Improving the chances

In spite of these limitations, our research has important implications. We have shown that a healthy lifestyle during adulthood, in line with the WCRF/AICR recommendations may contribute to cancer prevention and increase survival after CRC diagnosis.

In the words of our colleague Dr Giota Mitrou, Head of Research Funding & Science External Relations at World Cancer Research Fund International: “This research confirms what we have been saying for some time about the crucial role of diet, nutrition and physical activity in preventing bowel cancer.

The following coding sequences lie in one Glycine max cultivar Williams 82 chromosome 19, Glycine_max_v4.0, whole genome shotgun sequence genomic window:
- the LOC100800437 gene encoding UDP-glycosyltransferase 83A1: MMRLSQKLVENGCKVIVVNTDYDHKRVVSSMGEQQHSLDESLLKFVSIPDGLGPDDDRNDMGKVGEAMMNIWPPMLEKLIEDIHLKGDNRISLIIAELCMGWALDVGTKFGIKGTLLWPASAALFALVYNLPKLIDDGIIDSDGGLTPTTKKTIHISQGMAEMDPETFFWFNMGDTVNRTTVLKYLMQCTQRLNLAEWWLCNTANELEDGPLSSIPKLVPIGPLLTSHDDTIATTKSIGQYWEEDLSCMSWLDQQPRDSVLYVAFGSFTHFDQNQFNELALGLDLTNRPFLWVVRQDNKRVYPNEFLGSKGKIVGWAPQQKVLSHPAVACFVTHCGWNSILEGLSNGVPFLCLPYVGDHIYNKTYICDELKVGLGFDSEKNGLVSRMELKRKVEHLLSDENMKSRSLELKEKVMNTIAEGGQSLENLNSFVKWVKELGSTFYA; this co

“The research shows that people whose lifestyles were broadly in line with the cancer prevention recommendations before being diagnosed with bowel cancer had a greater chance of surviving bowel cancer.

“Latest figures show that half of us may get cancer in our lifetime, but the truth is we will not be able to treat our way out of this epidemic without investing in cancer prevention research and using the evidence to implement public health interventions that help prevent cancer”.

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One Comment

Gavin R Putland

The surest way to prevent bowel/colorectal cancer is to have a colonoscopy, during which pre-cancerous “polyps” are removed. But be quick. – @grputland